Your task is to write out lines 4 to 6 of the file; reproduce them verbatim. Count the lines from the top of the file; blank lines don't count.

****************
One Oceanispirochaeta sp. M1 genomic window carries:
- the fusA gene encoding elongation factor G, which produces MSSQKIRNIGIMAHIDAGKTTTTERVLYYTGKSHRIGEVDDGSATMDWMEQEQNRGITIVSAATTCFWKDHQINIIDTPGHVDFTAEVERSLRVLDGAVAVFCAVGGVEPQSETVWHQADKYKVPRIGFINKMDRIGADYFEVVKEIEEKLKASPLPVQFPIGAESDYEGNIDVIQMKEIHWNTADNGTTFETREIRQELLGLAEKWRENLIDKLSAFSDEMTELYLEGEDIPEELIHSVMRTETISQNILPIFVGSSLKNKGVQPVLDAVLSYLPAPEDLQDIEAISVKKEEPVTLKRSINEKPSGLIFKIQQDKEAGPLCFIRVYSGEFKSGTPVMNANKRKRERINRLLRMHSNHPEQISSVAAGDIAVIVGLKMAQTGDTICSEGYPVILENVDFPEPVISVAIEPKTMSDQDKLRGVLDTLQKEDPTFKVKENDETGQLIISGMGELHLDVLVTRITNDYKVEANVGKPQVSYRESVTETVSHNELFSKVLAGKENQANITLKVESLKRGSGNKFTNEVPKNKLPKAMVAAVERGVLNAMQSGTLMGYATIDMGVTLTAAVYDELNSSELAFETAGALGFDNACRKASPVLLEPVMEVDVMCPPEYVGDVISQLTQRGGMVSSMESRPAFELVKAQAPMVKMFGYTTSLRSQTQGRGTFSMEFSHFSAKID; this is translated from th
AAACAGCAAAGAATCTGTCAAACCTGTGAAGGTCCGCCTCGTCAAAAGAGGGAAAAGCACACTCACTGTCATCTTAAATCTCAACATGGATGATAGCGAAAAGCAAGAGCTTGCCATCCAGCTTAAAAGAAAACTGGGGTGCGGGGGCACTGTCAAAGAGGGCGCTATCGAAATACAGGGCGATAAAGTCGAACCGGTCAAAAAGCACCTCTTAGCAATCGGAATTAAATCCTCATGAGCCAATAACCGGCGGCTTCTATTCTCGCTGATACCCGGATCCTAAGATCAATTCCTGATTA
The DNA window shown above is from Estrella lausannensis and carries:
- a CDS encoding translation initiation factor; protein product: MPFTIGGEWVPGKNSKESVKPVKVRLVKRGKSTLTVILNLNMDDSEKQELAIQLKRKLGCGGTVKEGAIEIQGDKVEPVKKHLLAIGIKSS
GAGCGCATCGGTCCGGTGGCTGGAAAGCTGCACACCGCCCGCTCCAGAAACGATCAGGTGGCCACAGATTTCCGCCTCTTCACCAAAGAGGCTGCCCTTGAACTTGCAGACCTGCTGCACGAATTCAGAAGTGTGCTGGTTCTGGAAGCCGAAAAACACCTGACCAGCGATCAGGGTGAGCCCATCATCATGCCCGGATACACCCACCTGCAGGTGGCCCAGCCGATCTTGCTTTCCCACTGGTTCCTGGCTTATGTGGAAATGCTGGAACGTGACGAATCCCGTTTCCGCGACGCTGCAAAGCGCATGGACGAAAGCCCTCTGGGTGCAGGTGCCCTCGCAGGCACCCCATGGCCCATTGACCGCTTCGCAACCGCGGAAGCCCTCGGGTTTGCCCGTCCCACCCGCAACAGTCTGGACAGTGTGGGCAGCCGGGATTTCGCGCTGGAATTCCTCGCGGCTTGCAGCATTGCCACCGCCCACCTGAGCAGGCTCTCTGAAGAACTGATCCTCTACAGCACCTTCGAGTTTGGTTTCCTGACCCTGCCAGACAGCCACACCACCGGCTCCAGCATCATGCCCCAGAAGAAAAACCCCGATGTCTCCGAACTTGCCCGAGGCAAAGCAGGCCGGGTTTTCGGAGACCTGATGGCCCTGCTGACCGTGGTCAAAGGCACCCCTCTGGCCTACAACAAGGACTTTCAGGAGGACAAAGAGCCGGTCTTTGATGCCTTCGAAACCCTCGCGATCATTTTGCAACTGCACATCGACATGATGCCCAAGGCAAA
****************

The DNA window shown above is from Estrella lausannensis and carries:
- a CDS encoding translation initiation factor; protein product: MPFTIGGEWVPGKNSKESVKPVKVRLVKRGKSTLTVILNLNMDDSEKQELAIQLKRKLGCGGTVKEGAIEIQGDKVEPVKKHLLAIGIKSS
GAGCGCATCGGTCCGGTGGCTGGAAAGCTGCACACCGCCCGCTCCAGAAACGATCAGGTGGCCACAGATTTCCGCCTCTTCACCAAAGAGGCTGCCCTTGAACTTGCAGACCTGCTGCACGAATTCAGAAGTGTGCTGGTTCTGGAAGCCGAAAAACACCTGACCAGCGATCAGGGTGAGCCCATCATCATGCCCGGATACACCCACCTGCAGGTGGCCCAGCCGATCTTGCTTTCCCACTGGTTCCTGGCTTATGTGGAAATGCTGGAACGTGACGAATCCCGTTTCCGCGACGCTGCAAAGCGCATGGACGAAAGCCCTCTGGGTGCAGGTGCCCTCGCAGGCACCCCATGGCCCATTGACCGCTTCGCAACCGCGGAAGCCCTCGGGTTTGCCCGTCCCACCCGCAACAGTCTGGACAGTGTGGGCAGCCGGGATTTCGCGCTGGAATTCCTCGCGGCTTGCAGCATTGCCACCGCCCACCTGAGCAGGCTCTCTGAAGAACTGATCCTCTACAGCACCTTCGAGTTTGGTTTCCTGACCCTGCCAGACAGCCACACCACCGGCTCCAGCATCATGCCCCAGAAGAAAAACCCCGATGTCTCCGAACTTGCCCGAGGCAAAGCAGGCCGGGTTTTCGGAGACCTGATGGCCCTGCTGACCGTGGTCAAAGGCACCCCTCTGGCCTACAACAAGGACTTTCAGGAGGACAAAGAGCCGGTCTTTGATGCCTTCGAAACCCTCGCGATCATTTTGCAACTGCACATCGACATGATGCCCAAGGCAAA